Interagency data on increase in adversely classified syndicated loans. (Announcements).
The results--reported by the Board of Governors of the Federal Reserve System, the Office of the Comptroller of the Currency, and the Federal Deposit Insurance Corporation--are based on analyses that were prepared in the second quarter and reflect business and economic conditions that prevailed at that time.
Several key factors have adversely affected the quality of syndicated loans over the past several years, including bank underwriting and risk selection standards and economic factors. The seasoning of many aggressively underwritten deals, particularly those credits booked in the latter half of the 1990s, has contributed to the increase in adversely rated credits.
Deterioration has been particularly evident for credits to leveraged and speculative-grade borrowers that are facing difficulty generating sufficient cash flow to service their debts in the current environment. It is important to note that most of the deterioration in the quality of syndicated loans is already reflected in the internal credit ratings of individual banks.
In 2001, the SNC Program covered 10,146 credits totaling $2.1 trillion in loan commitments to 5,870 borrowers. Approximately one-third of the commitments, or $769 billion, was advanced and outstanding. Classified loans totaled $117 billion, or 5.7 percent of total commitments, up from 3.2 percent in 2000. At the same time, loans listed for special mention rose to 3.7 percent of total commitments, from 1.9 percent in 2000. On a combined basis, special mention and classified loans represent 9.4 percent of total commitments, up from 5.1 percent a year ago but well below the peak of 16 percent in 1991.
Of the $2.1 trillion in total SNC commitments, 51 percent is held by U.S. banks, 41 percent is held by foreign banking organizations, and nonbank firms hold the remaining 8 percent. In 2001, 5.4 percent of U.S. bank holdings were classified, compared with 4.4 percent for foreign banking organizations and 14.5 percent for nonbank firms.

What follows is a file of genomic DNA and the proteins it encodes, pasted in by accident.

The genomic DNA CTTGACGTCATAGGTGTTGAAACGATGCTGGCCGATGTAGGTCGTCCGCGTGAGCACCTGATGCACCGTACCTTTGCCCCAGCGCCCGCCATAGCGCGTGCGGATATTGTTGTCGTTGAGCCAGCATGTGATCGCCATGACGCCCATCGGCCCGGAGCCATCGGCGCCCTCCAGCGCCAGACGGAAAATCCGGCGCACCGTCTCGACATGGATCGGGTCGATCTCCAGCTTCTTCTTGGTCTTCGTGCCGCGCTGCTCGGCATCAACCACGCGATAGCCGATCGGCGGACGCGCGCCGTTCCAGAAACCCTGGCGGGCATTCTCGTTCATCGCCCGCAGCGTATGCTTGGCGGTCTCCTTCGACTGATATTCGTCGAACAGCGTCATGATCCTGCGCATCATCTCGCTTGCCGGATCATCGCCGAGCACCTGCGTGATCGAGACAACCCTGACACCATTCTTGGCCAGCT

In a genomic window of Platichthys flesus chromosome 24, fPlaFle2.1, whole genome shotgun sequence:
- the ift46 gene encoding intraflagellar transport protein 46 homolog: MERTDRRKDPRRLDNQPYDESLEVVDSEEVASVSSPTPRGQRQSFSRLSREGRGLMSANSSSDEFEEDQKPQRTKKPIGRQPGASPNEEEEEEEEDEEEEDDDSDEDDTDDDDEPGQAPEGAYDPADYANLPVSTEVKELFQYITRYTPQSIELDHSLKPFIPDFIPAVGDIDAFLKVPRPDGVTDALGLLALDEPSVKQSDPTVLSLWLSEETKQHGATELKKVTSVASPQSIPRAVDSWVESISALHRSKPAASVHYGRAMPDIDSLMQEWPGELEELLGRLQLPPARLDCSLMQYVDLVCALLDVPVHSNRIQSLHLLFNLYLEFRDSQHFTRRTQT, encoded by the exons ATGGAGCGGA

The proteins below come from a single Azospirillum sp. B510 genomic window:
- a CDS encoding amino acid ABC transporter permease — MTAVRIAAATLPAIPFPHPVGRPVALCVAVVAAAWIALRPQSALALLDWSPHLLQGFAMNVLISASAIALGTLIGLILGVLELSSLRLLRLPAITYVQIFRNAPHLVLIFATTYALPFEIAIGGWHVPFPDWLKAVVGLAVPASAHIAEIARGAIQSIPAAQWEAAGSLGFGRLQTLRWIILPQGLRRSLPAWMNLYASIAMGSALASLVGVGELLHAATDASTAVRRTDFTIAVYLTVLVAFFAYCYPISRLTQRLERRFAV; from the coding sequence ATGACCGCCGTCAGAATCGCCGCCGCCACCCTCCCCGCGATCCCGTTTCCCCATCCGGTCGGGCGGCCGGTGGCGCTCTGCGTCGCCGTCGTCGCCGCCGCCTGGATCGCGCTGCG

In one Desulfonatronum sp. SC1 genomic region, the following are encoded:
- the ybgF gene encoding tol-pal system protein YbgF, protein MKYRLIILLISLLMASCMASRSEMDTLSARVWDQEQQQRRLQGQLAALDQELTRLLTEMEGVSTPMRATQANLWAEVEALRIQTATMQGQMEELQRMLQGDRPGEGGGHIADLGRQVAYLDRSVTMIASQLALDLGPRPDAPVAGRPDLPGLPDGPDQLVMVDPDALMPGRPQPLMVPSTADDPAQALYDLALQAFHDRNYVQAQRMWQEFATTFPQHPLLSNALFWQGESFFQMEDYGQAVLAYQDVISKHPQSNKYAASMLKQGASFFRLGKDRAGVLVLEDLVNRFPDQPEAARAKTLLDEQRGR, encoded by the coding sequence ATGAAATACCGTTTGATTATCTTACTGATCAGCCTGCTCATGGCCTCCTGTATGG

The weakening economy has had a greater impact on certain industry sectors. In particular, manufacturing companies have experienced increased credit problems since the previous SNC review, especially the textile and apparel, primary and fabricated metals, and machinery and equipment subsectors. Weakness in the manufacturing sector was also driven by asbestos litigation associated with various large borrowers.
Problems in the information-technology sector (specifically the telecommunications industry) have been well documented and are evident in the substantial increase in adversely rated credits for 2001, albeit from low levels. While many established companies remain strong, a large number of start-up entities are experiencing difficulty generating sufficient cash flow for operations and debt service and may be vulnerable to further deterioration in the event of a sustained economic slowdown.
Despite deterioration in the aggregate syndicated loan market, improvement is noted in several industries; the most noteworthy of which is health care. This sector shows signs of improvement associated with realization of merger and acquisition synergies and increased revenues, although the volume of adversely rated credits within this sector remains relatively high. The low volume of adversely rated borrowers within the real estate market remained relatively unchanged from last year.
For U.S. banks, the rapid deterioration in large syndicated loans comes at a time when the majority of banks have strong capital bases and earnings. While this moderates concerns, banking organizations must remain vigilant in the current environment to ensure that they promptly identify and address any continuation in credit quality deterioration and adjust loan-loss allowance levels appropriately.
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|Publication:||Federal Reserve Bulletin|
|Article Type:||Brief Article|
|Date:||Nov 1, 2001|
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